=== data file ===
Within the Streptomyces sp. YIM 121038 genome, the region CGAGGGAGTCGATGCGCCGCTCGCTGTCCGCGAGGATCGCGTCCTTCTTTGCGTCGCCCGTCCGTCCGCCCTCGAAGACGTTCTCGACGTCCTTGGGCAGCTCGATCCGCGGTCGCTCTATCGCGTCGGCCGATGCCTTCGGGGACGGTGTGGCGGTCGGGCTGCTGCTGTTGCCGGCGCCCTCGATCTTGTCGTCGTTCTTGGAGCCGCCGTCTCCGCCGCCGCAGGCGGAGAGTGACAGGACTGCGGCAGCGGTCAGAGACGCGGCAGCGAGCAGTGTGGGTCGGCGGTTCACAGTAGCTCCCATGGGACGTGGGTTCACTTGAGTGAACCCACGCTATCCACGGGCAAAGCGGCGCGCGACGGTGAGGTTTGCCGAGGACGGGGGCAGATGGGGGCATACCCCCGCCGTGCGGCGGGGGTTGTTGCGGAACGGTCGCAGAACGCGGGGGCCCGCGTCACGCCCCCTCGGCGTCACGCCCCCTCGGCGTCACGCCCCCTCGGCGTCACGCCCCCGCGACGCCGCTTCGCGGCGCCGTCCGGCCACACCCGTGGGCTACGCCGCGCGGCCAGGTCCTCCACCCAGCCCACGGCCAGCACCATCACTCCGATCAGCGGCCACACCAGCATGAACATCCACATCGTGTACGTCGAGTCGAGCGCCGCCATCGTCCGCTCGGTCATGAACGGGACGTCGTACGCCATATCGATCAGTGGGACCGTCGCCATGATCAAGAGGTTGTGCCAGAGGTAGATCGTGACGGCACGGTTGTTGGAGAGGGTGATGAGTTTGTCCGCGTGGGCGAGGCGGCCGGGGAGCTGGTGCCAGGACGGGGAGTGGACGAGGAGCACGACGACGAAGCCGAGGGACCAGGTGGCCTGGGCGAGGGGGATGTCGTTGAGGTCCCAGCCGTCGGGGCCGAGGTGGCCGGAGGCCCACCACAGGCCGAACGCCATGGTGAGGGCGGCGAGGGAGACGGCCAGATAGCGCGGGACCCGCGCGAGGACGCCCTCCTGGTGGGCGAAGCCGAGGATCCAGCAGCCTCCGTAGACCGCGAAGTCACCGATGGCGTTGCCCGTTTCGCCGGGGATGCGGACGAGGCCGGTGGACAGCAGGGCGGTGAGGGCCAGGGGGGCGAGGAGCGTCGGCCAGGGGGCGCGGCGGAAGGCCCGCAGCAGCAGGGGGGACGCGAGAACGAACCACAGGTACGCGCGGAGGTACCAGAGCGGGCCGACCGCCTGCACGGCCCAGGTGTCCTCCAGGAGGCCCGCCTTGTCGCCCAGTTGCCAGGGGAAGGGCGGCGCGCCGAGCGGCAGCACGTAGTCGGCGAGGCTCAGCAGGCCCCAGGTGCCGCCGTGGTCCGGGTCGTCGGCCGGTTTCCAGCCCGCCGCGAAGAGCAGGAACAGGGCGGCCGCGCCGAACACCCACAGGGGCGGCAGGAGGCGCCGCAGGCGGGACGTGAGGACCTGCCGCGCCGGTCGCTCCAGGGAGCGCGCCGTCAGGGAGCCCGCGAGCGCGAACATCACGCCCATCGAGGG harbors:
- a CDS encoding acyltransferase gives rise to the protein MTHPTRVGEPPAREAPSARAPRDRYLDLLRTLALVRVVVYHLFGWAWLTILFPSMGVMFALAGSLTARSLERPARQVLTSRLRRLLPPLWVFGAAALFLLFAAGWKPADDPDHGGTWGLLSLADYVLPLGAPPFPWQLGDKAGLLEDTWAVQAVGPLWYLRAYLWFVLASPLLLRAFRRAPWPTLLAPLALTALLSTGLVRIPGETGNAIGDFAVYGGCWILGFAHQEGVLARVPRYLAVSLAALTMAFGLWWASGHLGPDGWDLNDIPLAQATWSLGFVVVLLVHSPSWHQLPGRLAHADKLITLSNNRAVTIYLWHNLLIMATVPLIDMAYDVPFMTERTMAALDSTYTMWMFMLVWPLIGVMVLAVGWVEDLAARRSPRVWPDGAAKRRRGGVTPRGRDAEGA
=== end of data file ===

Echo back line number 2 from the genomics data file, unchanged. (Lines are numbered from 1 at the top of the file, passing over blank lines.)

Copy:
- a CDS encoding acyltransferase gives rise to the protein MTHPTRVGEPPAREAPSARAPRDRYLDLLRTLALVRVVVYHLFGWAWLTILFPSMGVMFALAGSLTARSLERPARQVLTSRLRRLLPPLWVFGAAALFLLFAAGWKPADDPDHGGTWGLLSLADYVLPLGAPPFPWQLGDKAGLLEDTWAVQAVGPLWYLRAYLWFVLASPLLLRAFRRAPWPTLLAPLALTALLSTGLVRIPGETGNAIGDFAVYGGCWILGFAHQEGVLARVPRYLAVSLAALTMAFGLWWASGHLGPDGWDLNDIPLAQATWSLGFVVVLLVHSPSWHQLPGRLAHADKLITLSNNRAVTIYLWHNLLIMATVPLIDMAYDVPFMTERTMAALDSTYTMWMFMLVWPLIGVMVLAVGWVEDLAARRSPRVWPDGAAKRRRGGVTPRGRDAEGA